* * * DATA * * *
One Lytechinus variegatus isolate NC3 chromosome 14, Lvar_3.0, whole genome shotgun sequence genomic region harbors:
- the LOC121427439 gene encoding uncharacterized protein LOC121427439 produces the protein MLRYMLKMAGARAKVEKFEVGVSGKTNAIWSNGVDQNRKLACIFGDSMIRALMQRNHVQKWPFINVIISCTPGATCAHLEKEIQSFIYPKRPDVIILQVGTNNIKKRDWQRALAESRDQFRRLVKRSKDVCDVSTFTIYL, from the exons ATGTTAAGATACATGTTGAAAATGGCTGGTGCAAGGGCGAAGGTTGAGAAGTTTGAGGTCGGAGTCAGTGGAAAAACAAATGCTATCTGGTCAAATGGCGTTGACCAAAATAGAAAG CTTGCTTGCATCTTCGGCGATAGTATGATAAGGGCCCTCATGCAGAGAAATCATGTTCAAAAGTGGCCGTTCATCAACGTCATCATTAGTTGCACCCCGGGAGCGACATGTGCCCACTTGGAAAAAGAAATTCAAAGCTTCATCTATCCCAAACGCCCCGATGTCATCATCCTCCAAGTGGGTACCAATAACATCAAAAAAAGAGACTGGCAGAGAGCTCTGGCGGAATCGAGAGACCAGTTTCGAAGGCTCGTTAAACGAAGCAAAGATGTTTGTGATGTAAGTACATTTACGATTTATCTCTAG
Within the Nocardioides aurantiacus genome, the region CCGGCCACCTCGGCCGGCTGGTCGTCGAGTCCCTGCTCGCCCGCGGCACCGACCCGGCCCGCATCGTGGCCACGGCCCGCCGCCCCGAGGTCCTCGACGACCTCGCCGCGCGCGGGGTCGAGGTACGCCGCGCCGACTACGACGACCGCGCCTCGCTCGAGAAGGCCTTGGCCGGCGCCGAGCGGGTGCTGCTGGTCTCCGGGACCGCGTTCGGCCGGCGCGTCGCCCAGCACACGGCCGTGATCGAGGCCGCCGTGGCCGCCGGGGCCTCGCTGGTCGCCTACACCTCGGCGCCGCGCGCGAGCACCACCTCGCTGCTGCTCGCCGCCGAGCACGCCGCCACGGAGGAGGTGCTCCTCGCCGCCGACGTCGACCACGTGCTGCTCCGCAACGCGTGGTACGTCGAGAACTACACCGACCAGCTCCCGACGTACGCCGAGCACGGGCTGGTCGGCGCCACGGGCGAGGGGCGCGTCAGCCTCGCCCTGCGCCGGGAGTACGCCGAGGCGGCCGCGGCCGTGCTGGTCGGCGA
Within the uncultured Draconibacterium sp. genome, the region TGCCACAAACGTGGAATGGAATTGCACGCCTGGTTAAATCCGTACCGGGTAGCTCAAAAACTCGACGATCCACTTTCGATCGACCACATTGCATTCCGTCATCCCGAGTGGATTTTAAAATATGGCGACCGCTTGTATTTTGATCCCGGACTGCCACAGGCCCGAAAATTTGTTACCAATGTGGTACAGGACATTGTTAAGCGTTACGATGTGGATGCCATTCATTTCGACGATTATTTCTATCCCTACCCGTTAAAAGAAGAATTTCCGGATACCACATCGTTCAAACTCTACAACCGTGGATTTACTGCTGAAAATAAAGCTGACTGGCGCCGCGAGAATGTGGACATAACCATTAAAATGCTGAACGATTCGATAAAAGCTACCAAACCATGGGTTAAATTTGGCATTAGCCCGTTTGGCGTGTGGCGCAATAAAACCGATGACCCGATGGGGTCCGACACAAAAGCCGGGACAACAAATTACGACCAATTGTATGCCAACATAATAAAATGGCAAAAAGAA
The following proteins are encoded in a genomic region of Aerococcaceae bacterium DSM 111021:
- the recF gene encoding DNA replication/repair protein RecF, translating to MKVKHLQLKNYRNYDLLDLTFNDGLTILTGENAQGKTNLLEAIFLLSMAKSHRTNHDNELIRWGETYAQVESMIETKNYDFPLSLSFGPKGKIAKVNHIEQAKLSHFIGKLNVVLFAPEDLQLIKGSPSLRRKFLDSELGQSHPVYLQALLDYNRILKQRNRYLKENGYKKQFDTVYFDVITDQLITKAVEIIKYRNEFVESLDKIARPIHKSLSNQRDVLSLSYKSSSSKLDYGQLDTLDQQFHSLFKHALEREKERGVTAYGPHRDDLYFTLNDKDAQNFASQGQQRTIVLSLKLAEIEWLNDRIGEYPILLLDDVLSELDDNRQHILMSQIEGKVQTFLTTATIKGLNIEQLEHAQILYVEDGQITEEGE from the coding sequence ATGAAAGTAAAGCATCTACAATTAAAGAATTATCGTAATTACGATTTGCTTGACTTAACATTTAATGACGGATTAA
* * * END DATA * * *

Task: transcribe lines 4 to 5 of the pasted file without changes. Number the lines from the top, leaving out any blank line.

Within the uncultured Draconibacterium sp. genome, the region TGCCACAAACGTGGAATGGAATTGCACGCCTGGTTAAATCCGTACCGGGTAGCTCAAAAACTCGACGATCCACTTTCGATCGACCACATTGCATTCCGTCATCCCGAGTGGATTTTAAAATATGGCGACCGCTTGTATTTTGATCCCGGACTGCCACAGGCCCGAAAATTTGTTACCAATGTGGTACAGGACATTGTTAAGCGTTACGATGTGGATGCCATTCATTTCGACGATTATTTCTATCCCTACCCGTTAAAAGAAGAATTTCCGGATACCACATCGTTCAAACTCTACAACCGTGGATTTACTGCTGAAAATAAAGCTGACTGGCGCCGCGAGAATGTGGACATAACCATTAAAATGCTGAACGATTCGATAAAAGCTACCAAACCATGGGTTAAATTTGGCATTAGCCCGTTTGGCGTGTGGCGCAATAAAACCGATGACCCGATGGGGTCCGACACAAAAGCCGGGACAACAAATTACGACCAATTGTATGCCAACATAATAAAATGGCAAAAAGAA
The following proteins are encoded in a genomic region of Aerococcaceae bacterium DSM 111021: